Demon 4499 laydown brush pack.
Excellent brush for laydown hoods.
Fits most stock motors.
Ideal for 27 turn and 19 turn motors.
Serrated and high power.
As fitted to Demon motors.
Solder on version.
Pack of 7 pairs.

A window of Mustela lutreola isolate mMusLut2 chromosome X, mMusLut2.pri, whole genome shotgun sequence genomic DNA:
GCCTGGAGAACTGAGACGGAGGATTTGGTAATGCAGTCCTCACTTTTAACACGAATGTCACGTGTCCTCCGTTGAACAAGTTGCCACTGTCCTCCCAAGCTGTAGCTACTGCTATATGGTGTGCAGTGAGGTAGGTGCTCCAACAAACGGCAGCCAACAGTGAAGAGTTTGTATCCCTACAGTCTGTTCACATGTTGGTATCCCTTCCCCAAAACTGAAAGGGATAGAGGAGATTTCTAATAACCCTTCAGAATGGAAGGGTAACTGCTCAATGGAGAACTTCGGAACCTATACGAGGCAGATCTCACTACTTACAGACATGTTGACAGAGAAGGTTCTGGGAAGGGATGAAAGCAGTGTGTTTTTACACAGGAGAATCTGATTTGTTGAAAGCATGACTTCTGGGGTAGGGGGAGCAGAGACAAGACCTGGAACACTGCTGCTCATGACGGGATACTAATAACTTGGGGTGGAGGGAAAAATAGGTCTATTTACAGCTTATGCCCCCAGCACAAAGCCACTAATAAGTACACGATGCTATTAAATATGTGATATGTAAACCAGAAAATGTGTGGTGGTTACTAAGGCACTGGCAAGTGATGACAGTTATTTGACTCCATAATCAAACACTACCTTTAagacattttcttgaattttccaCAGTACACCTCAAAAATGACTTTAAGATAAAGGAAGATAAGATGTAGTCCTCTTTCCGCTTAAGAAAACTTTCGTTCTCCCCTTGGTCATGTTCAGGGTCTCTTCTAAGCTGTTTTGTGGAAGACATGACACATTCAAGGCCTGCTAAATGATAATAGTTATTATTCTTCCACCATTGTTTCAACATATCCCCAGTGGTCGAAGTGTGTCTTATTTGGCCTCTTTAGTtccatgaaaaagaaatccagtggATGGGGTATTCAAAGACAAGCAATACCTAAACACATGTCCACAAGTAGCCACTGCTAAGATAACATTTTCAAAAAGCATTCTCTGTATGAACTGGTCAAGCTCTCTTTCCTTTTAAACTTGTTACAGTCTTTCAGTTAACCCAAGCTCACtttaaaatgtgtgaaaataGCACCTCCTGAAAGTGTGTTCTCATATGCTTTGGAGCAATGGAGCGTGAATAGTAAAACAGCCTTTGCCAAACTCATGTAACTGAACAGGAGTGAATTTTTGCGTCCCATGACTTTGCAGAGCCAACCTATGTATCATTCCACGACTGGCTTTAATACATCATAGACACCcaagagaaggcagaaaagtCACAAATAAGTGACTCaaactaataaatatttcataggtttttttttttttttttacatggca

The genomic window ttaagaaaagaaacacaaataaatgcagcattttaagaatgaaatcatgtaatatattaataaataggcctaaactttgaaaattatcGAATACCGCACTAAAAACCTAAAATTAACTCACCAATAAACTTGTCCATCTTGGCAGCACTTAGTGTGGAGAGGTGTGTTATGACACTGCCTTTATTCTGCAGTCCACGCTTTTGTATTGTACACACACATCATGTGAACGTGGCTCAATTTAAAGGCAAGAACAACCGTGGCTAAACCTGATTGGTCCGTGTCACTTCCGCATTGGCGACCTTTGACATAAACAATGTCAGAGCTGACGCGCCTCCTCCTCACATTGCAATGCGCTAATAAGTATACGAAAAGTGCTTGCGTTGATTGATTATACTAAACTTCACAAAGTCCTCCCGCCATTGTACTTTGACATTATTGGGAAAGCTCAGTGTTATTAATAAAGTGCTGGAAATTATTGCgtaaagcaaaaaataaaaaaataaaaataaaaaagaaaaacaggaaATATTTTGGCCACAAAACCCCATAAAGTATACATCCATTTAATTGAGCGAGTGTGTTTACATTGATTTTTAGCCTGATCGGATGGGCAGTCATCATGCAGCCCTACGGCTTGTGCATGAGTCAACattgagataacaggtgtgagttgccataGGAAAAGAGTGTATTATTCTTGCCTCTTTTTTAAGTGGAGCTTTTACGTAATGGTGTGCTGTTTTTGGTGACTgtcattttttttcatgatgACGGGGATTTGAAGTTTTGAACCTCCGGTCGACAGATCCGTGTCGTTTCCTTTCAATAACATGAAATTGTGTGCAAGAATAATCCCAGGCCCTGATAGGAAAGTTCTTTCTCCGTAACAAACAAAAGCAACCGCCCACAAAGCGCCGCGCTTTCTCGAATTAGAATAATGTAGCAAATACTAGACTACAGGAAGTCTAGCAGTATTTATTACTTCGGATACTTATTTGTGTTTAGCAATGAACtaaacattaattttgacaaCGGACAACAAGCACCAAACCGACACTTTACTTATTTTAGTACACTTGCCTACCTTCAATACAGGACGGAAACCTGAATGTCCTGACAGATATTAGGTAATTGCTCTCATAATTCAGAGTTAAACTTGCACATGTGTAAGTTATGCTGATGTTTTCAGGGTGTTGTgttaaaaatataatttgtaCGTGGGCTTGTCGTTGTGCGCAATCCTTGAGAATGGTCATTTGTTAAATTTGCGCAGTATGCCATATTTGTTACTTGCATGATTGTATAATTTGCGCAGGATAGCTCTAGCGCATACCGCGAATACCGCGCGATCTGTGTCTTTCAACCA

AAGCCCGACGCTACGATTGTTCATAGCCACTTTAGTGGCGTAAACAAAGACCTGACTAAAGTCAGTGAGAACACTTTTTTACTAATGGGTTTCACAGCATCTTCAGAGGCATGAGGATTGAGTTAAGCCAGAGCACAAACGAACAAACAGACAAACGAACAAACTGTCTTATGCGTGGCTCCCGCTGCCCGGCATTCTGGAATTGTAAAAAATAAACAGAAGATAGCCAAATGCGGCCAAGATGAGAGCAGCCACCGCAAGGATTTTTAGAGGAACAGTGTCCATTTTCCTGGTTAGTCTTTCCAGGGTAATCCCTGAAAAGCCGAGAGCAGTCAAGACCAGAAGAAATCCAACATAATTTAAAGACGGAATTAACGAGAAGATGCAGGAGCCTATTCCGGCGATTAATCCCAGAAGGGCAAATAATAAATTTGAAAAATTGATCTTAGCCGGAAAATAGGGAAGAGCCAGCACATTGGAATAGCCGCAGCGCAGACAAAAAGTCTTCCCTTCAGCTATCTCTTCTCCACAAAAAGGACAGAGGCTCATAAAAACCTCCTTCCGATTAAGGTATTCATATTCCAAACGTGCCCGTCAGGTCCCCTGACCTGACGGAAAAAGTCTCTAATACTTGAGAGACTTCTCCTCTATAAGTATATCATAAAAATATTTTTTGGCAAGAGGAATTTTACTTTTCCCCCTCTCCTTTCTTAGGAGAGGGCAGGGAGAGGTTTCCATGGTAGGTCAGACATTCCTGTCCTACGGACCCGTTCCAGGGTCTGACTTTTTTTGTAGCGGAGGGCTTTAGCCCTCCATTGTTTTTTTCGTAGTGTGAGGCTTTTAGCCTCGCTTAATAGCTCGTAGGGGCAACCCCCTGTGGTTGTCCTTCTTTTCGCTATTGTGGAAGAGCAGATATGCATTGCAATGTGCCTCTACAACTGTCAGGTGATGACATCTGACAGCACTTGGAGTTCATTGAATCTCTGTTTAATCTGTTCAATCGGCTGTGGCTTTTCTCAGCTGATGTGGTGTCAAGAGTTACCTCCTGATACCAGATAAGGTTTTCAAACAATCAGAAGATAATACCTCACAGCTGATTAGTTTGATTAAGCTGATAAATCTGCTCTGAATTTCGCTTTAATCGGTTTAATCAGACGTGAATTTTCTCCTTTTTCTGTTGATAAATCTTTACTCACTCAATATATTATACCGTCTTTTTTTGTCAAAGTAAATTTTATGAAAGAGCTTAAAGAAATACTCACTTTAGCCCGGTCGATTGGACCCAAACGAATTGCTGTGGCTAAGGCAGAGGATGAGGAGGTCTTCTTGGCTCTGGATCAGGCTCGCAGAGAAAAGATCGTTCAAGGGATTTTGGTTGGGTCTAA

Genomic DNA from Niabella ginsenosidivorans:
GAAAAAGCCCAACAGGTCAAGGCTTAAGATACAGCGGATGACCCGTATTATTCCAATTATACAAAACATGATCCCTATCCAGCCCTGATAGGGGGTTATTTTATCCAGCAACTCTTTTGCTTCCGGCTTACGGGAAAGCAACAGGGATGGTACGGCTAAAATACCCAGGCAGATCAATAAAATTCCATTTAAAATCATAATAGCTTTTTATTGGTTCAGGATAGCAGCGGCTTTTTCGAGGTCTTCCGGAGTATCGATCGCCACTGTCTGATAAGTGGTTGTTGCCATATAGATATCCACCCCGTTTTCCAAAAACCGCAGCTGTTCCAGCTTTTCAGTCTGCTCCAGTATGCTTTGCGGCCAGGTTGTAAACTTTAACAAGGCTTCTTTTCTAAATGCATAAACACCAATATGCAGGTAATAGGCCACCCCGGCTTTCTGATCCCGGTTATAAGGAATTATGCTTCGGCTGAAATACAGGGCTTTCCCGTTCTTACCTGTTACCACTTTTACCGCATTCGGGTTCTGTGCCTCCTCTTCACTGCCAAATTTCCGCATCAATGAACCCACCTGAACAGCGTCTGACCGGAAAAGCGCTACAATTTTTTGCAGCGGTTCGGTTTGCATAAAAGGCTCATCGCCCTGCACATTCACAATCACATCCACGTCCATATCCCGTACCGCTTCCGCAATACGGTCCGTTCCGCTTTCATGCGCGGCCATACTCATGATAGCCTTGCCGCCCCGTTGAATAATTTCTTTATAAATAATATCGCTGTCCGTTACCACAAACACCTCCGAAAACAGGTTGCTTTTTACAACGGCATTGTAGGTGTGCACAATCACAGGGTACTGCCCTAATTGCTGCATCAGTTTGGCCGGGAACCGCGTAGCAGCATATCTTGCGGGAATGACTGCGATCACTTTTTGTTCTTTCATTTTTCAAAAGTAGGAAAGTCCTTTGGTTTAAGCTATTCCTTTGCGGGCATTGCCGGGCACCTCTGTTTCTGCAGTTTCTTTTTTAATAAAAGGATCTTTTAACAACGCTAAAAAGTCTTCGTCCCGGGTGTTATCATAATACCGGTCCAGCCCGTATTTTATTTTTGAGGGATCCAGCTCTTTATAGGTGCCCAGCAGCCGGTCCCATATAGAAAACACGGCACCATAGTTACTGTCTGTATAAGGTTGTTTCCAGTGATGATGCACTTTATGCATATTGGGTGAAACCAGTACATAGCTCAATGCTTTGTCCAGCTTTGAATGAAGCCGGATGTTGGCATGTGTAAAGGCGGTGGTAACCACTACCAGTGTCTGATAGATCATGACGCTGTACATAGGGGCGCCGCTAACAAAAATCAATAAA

I only use the XXX brush myself, as it is very low maintenance, and lasts about 50 runs. I make sure I keep it serrated, perhaps after every 3 to 4 runs. The serrations increase surface area and current flow and stop glazing, so performance is maximised. You can run a lighter pressure with the XXX brush and it is also low friction any way, so top speed is very good. The lighter spring Red +ve and green -ve are effective if you maintain a fast speed, as they give less friction. The silver brush does not burn like a cheaper brush. Red is more pressure on the +ve as the electrons have a harder time penetrating the dirty copper conduction layer, but they leap off onto the brush with less effort. For max torque the heavier purple springs keep the brush pressed down to prevent the arcing lifting the brush. Also you may use a sacrificial brush such as the 4499 for more acceleration, but they do burn up, especially on hot days. The higher silver brush such as the 4503, should give more power, but in a lot of cases the extra interface trauma actually causes the motor to lose power since the interface is erratic. Heat kills the brush , as does uncontrolled and unsympathetic vibrations. The hoods are the place where a motor can reach a climatic performance or cause performance sucking jerking. The round brush design in close tolerance anodised metal guide is a very good solution, and we are still waiting for Epic to invest a few pennies to improve the very poorly designed existing endbell. Make sure the brush snaps into postion. Always remember to replace the brush the same way you take it out, since it will take the shape of the comm. When the comm is cut small a new brush will hardly have any contact area, and can cause burning of the brush and comm. A short run in time will help. When the comm is near its minimum , about 6.8mm the overlap is extreme giving excellent performance, but the efficiency is lower and the heat developed increased, probably burning the brush in one run. Years ago, we used to cut new comms down just to get the extra performance. Remember that these are very cheap mass produced motors and tolerances are huge, especially recently I have noticed that the tools are either wearing out, and or, the operators are setting them up wrong, causing many poor examples to be produced. For example, the winds are thrown on too fast and with insufficient spooling tension resulting in loose wires round the stacks. These vibrate and move about causing the balance to go out and actually absorbing power. Insufficient winding varnish also causes wires to move . Luckily a thick superglue will stick the wires, before I balance. The factory balancing appears to be done at random with holes drilled all the way down to the shaft, which can result in the laminations flying off at high revs, with catastrophic results. I use a wide drill to balance as there is no point at all in taking metal off near the centre of rotation. Another very poor manufacturing problem lately is the haphazard staking of the wires to the commutator. The tool should press and weld all 3 tags simultaneously. However if they have (and they do) one pressure tip set at less pressure or offset you get a distorted comm, with often one segment set lower than the other 2. That is why I always true them. Also , sometimes the welding tip even misses the tags causing a no contact with the winding, or a failure of that segment as soon as it is used in anger. After the first couple of runs alot of stress settling and winding movement can occur. Therefore it is essential to take a little skim to check if the comm has resettled and worth getting a rebalance check if you can. After this the windings should stay pretty well balanced. Always true the comm after a meeting as the depth of cut will be a lot less than if you leave it and burn a deep trough and severe burning on the comm slots which cannot be removed. The can and magnets, I find are fairly consistent, since the magnets are mass produced and are fitted without too much variation, also these last few years they hold their strength very well. If your magnet loses any flux, it can be magnetised back up, but will only lose it again, since the domain binding material is losing its adhesion. Unless you want to remagntise every meeting, either don't worry about the magnets, or buy a new can. Well finally, do not keep loads of old motors since a new one will always perform better. The endbells are the worst offenders so get a new one if it is all tarnished and bent about. Also check that the bushes are not worn too much, since a worn bush in the endbell will spell disaster. Put the armature shaft (long end) in the bush and make sure it will only move about 2 deg max each way. The can bush takes all the load so that will probably wear out first. If you oil the bearing, use the minimum possible, since the oil will creep and will get on the comm if you are not careful. I guess that's enough for now. Nick